Unfortunately, the hammer doesn't help in Woodbury, as Tyreese is finally killed in the same TV series episode as the Governor.

Little red machet'

How Tyreese got his hammer is a fun addition to Walking Dead lore for a character whose personality and signature weapon were already well-established. But what do you do when an established character mentions a weapon no one's really heard of before that is obviously being foreshadowed for an explosive future use?

You get The Walking Dead Webisodes: Red Machete, a six-part origin story parceled out over several months about three years after the machete appeared.

Until Rick tells Gareth at Terminus that he's going to kill him with the red-handled machete, we didn't exactly know he had one. This is the guy who wields a shiny Colt Python most of the time, after all. Suddenly, we're in season five's premiere episode, "No Sanctuary," and Rick is acting like he's had the machete all along.

The payoff to Rick's threat comes two episodes later in "Four Walls and a Roof," when he pulls the red-handled machete from a previously buried weapons stash to make its magnificent entrance and keeps his monstrous promise.

According to an interview held with Deadline, Avi Youabian and Nick Bernardone were tasked with the extended-universe project. The webisodes follow the journey of the machete as it moves from character to character until it winds up with Rick and his group. It was a strange experiment, but it paid off: Walking Dead fans still remember the weapon to this day.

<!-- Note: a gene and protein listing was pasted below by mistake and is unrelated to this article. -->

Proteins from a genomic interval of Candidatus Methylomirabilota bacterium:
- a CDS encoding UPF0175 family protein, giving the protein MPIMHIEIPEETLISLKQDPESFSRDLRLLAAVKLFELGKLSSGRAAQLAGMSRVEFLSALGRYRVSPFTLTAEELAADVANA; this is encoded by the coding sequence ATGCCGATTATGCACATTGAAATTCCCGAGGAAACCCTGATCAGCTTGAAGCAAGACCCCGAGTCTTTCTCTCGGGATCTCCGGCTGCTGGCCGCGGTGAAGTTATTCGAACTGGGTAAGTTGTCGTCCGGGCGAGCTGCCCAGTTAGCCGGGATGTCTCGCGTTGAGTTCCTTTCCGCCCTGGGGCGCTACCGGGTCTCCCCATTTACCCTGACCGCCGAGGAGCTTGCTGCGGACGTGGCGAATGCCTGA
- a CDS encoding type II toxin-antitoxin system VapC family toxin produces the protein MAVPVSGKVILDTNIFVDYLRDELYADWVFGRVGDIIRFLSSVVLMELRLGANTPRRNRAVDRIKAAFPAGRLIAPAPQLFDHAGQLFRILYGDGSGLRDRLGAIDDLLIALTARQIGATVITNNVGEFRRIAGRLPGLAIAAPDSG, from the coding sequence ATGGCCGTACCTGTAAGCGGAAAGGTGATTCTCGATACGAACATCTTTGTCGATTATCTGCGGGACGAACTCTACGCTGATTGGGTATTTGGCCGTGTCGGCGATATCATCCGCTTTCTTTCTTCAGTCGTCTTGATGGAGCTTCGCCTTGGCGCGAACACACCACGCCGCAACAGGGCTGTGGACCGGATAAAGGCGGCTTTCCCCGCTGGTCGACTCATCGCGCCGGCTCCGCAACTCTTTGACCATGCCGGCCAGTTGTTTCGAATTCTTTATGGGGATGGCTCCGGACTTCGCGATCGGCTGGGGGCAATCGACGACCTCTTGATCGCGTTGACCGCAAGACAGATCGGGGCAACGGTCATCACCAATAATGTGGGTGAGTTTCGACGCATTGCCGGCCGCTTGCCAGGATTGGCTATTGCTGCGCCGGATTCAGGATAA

Enter Shiva, your once and future queen

One of the more iconic moments in the Walking Dead universe is the introduction of Shiva, the tiger protected by King Ezekiel of the Kingdom. She first appears in Issue 108 of the comic and in the season seven episode "The Well," where she's shown sitting next to Ezekiel on his throne, looking every inch the regal animal she is.

As Ezekiel explains, when he was a zookeeper, he saved Shiva from a devastating injury and nursed her back to health. In return, she bonded to him and became his protector. She's not exactly a pet and she's not exactly a weapon, but she is fearsome in tooth and claw — and if you mess with Ezekiel, you find out how deadly she is.

Shiva is a Bengal tiger, India's national animal. They are beautiful, powerful creatures who normally live in habitats much more lush than the Kingdom. (They benefit physically, too: Some Bengals can get up to 700 pounds.) The name Shiva comes from the Hindu goddess of destruction and re-creation.

Shiva survives until Issue 118 of the comic and the "Some Guy" episode of the TV series' eighth season. Sadly, her lethal stature is no match for a horde, and she's devoured by walkers while protecting Ezekiel after the Kingdom has come under attack.